Myopia and Misallocation in Media Development

Guest post by Richard Winfield of the International Senior Lawyers Project

Two years ago, my friends at CIMA revealed that of all federal foreign aid dollars, only 4/10s of one percent is aimed at assisting the development of free and independent media. The CIMA study reported that only $222 million in federal and private foundation funds were spent in 2010 on all forms of media development abroad. Of that sum, only 5.4% was aimed at helping democratizing countries to adopt modern, progressive media laws. This marked a drop of 4.2% from the comparable figure in 2006 of 9.4%. Funding for media law reform from all sources is on a downward spiral.

Efforts to create less hostile legal environments for the press have become the underfed stepchild of foreign aid. A pie chart published in the CIMA study illustrates the lopsided priorities in funding. For every dollar spent on reforming laws, $19 are spent on such projects as training journalists and supporting media businesses. This misallocation ignores the realpolitik of helping create a viable independent press; not even the best-trained journalist can survive in a hostile legal environment where prison awaits him/her for critical reporting. Not even a media outlet with the best business plans or technology can survive in such a repressive legal regime.

The CIMA study concluded that government and non-government funders alike have consistently “overlooked” the need to support media law reform. It is hard to explain such myopia. After all, it is no secret that autocracies deploy a variety of weapons systems to prevent a punish journalists for publishing critical coverage, and most systems are based on laws: criminal libel laws, seditious libel laws, insult laws, civil libel laws, national security laws, journalist licensing laws, internet-blocking and -filtering laws, and censorship laws to name just a few.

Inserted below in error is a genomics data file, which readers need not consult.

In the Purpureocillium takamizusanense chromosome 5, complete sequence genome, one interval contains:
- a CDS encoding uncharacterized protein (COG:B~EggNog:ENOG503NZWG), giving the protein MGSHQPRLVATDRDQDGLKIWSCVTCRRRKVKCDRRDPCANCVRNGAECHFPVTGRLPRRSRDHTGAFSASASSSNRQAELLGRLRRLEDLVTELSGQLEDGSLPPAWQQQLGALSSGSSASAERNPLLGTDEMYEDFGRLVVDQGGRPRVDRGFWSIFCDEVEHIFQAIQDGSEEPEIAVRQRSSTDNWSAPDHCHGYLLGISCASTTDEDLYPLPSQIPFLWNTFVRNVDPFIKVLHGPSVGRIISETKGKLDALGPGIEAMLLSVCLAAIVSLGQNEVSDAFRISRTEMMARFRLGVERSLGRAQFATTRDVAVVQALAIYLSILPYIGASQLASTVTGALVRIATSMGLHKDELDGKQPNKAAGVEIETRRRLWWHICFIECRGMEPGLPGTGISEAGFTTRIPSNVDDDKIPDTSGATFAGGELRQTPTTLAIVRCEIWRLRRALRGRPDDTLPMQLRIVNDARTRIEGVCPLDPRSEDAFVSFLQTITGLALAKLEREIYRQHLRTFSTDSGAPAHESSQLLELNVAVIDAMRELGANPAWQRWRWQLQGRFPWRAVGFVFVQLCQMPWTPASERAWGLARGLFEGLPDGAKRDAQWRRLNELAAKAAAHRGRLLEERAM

Only with an arsenal of such legal weapons systems can autocracies hope to survive, immune from the scrutiny of a free and independent press. Maintaining such systems is an incumbency insurance policy for any repressive regime worthy of the name. It is as fundamental to a regime’s survival as secret police, informers, rigged elections, lapdog judges and the usual ecosystem of fear.

A modest analysis would suggest there exists a link between enacting and enforcing good media laws and a good, watchdog-free and independent press. Another modest analysis would suggest there exists a link between such a free and independent press and the possibility of a self-governing democracy. A further modest proposal would go something like this: because reforming media laws is indispensable to sustaining a free and independent press, and because a free and independent press is central to creating democratic institutions, policymakers and funders should reemphasize and reenergize support for efforts to enact progressive media laws.


Richard N. Winfield leads the media law working group of the International Senior Lawyers Project, which he co-founded in 2000. He teaches comparative mass media law at Columbia Law School, and American mass media law at Fordham Law School. He served as general counsel for the Associated Press for over three decades while a partner at Rogers & Wells, which later became Clifford Chance US LLP.

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